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Church Reaches Settlement With City On Homeless Shelter in Lenexa

Shelter Can Operate for Next Four Winters As Parties Search for Long-Term Solution

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Above image credit: A homeless person sleeps on a bench as volunteers and homeless outreach officials walk in the area during the Point In Time Homeless Census in Miami. (Lynne Sladky | Associated Press)

As it turns out, the city of Lenexa and Shawnee Mission Unitarian Universalist Church will not engage in a church-state legal battle over a proposed homeless shelter.

Instead, the church now has the right to operate a shelter for single adults, after the two sides settled a case the church filed against the city in federal court. 

The church was contesting the city’s rejection of its plan to open the shelter this winter at its building, a former elementary school at 9400 Pflumm Road. The church will operate the program in collaboration with Project 1020, a nonprofit that for many years has worked with churches to house homeless adults during the winter months.

Key terms of the settlement say that:

  • The church can use its building for a homeless ministry from 7 p.m. to 7 a.m. this winter and for the following three years through April 1. Maximum occupancy will be 30 single adults.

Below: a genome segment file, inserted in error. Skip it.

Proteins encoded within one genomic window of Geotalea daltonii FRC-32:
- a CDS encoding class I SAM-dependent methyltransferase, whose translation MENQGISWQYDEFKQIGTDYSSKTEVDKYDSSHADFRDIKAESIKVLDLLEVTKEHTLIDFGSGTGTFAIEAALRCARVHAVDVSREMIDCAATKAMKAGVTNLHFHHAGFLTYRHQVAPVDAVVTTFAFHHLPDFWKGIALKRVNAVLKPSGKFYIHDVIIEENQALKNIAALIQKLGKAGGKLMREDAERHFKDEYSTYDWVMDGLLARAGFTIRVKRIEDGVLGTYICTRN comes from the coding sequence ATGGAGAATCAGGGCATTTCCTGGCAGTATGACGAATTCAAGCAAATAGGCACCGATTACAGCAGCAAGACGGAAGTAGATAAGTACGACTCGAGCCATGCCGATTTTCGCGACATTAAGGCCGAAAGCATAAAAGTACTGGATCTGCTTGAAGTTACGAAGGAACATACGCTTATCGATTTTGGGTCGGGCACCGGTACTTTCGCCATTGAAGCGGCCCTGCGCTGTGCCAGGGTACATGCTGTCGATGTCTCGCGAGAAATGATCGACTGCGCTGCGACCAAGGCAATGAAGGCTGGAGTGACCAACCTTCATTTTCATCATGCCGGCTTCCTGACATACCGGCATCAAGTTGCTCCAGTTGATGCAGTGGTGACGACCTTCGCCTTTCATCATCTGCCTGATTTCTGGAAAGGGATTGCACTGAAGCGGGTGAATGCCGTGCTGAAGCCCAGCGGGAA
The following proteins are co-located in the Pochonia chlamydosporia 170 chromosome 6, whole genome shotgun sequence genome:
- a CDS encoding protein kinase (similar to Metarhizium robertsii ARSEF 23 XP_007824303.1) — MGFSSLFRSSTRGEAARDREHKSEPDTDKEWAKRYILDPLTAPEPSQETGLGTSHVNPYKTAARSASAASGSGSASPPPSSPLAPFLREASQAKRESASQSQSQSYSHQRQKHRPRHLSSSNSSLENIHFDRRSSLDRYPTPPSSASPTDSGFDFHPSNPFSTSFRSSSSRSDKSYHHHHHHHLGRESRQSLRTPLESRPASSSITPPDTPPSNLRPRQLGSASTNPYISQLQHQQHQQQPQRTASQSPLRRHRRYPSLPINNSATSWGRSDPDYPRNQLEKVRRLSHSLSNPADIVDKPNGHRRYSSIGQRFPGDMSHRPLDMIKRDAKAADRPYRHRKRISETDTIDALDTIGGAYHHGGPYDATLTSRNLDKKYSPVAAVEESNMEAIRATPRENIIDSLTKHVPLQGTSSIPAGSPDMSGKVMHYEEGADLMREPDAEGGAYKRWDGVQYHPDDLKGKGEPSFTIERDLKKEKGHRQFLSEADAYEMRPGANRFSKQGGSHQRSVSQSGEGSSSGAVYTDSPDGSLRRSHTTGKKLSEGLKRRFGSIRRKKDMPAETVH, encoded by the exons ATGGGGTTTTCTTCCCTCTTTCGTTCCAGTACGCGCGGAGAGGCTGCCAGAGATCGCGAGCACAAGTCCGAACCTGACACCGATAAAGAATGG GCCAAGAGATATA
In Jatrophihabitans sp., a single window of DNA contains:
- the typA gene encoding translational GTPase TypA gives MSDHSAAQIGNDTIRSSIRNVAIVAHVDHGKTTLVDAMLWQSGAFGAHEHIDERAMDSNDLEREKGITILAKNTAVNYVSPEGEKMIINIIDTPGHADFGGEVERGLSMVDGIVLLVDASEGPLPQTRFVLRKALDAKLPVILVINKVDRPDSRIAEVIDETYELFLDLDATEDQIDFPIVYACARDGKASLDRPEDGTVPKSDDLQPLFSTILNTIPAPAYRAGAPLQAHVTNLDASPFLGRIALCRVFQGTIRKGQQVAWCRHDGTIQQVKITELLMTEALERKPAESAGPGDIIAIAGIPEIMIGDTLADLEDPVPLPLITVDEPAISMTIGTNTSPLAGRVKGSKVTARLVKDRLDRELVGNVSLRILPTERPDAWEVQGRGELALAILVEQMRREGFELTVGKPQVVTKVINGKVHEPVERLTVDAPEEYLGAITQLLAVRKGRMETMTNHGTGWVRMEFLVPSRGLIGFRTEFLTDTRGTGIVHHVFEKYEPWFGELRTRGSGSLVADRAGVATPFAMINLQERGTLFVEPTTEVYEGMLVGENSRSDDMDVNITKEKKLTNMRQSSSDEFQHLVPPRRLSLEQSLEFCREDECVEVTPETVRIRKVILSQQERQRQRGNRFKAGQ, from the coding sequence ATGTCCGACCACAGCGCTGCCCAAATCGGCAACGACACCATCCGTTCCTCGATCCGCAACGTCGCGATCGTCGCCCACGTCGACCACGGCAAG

• The church will be allowed to serve meals brought in for dinner and breakfast.
  • The city and church will collaborate on crafting an ordinance within the next three years to permit homeless ministries in Lenexa.
  • The city will pay $15,000 toward the legal costs incurred by the church in pursuing the court case.

The church has also agreed to have a Project 1020 social worker on site to help the residents, and to abide by Project 1020’s policies and procedures for intake, security and safety.

In an email, the church’s attorney, Dan Dalton, said the congregation looked forward to  “partnering with the (city) to craft a mutually agreeable ordinance.”

Lenexa City Manager Beccy Yocham said in a statement that the city “wants to be part of a comprehensive solution to the homeless issue in Johnson County.” The agreement, she said, will give the city time to work toward a zoning solution “that serves the entire community.”

Mike Sherry is senior reporter for Kansas City PBS. He can be reached at msherry@kcpt.org or 816.398.4205

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